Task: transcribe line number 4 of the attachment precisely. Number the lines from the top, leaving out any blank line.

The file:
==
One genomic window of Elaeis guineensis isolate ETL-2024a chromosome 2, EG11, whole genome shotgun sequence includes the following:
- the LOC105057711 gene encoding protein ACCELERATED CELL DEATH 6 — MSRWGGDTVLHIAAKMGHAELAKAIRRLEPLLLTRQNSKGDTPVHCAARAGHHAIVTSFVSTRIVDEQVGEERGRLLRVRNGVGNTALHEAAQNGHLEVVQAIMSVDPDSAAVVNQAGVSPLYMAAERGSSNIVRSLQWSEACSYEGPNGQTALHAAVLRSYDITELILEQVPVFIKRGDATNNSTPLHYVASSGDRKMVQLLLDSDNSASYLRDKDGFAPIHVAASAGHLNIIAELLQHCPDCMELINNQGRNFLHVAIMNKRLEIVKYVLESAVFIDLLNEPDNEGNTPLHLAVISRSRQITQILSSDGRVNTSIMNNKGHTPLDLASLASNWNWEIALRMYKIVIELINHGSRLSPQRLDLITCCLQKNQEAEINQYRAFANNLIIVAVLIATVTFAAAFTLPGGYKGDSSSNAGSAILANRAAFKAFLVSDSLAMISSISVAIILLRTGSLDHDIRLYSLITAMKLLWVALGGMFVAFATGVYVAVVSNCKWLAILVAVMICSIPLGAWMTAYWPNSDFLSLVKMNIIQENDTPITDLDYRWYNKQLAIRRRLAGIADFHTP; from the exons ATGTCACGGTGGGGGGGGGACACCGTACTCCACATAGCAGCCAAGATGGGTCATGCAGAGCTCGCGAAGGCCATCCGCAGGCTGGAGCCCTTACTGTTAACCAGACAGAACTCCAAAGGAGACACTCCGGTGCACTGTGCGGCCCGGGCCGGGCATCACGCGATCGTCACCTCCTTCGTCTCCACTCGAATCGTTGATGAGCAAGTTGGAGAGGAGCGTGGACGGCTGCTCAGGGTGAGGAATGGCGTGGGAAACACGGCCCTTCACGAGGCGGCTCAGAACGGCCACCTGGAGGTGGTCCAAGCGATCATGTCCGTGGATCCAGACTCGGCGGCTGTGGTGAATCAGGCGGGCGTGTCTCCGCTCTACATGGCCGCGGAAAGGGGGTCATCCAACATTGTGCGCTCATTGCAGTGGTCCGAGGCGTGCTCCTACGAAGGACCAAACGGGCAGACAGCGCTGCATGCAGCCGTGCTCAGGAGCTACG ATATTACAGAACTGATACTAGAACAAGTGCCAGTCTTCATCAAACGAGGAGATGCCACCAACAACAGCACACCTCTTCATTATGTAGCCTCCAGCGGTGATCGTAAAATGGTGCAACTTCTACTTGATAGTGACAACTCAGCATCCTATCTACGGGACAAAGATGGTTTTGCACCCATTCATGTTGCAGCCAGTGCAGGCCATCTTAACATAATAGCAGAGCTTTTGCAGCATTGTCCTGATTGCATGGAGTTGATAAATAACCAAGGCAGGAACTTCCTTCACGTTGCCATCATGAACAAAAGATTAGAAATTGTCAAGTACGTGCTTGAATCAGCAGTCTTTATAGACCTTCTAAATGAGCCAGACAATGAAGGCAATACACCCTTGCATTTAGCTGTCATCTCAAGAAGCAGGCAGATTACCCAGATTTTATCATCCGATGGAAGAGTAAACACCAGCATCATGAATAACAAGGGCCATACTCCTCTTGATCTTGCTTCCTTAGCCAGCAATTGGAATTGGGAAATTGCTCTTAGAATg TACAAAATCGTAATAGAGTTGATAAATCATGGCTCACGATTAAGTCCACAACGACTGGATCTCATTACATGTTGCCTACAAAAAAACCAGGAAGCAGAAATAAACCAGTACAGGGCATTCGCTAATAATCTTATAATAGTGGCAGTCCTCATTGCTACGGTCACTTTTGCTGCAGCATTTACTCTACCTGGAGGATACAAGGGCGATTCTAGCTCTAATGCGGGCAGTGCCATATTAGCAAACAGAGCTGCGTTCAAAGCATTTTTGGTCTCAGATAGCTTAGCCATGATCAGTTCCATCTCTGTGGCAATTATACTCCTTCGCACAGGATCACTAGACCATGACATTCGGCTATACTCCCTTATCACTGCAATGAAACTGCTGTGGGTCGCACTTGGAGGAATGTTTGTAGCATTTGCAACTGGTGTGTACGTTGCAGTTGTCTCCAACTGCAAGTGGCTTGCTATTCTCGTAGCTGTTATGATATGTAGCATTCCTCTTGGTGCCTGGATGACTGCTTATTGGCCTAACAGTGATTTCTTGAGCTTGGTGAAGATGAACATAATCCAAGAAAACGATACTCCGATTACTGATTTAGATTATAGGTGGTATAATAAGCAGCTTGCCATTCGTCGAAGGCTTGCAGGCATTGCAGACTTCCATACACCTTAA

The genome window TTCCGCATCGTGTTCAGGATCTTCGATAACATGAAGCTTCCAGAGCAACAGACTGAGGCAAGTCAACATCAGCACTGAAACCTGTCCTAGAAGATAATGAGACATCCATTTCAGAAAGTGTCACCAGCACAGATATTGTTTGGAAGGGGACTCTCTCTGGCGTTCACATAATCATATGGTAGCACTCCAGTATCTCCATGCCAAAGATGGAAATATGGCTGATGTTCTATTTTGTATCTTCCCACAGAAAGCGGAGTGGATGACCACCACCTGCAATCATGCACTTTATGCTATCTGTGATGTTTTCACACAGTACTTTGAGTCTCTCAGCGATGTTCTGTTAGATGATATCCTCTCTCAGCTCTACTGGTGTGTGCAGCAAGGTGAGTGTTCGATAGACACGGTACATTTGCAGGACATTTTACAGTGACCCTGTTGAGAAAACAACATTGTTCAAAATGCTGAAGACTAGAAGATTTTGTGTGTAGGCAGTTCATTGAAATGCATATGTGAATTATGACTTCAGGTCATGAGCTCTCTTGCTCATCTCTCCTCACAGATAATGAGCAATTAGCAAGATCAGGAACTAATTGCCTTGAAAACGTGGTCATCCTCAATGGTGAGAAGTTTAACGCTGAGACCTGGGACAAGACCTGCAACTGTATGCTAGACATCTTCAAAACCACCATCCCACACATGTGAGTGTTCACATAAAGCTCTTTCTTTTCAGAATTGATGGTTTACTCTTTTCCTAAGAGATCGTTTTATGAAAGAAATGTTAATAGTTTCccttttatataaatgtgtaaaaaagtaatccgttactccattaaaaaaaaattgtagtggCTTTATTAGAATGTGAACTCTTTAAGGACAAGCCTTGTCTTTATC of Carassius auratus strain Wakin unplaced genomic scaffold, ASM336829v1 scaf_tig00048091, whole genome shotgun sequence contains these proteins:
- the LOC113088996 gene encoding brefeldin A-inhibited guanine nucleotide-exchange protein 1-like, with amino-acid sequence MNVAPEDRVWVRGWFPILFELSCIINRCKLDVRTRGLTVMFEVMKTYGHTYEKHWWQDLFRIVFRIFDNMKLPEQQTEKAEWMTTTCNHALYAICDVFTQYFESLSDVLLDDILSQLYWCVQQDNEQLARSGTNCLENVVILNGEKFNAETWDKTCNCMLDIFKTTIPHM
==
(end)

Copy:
- the LOC113088996 gene encoding brefeldin A-inhibited guanine nucleotide-exchange protein 1-like, with amino-acid sequence MNVAPEDRVWVRGWFPILFELSCIINRCKLDVRTRGLTVMFEVMKTYGHTYEKHWWQDLFRIVFRIFDNMKLPEQQTEKAEWMTTTCNHALYAICDVFTQYFESLSDVLLDDILSQLYWCVQQDNEQLARSGTNCLENVVILNGEKFNAETWDKTCNCMLDIFKTTIPHM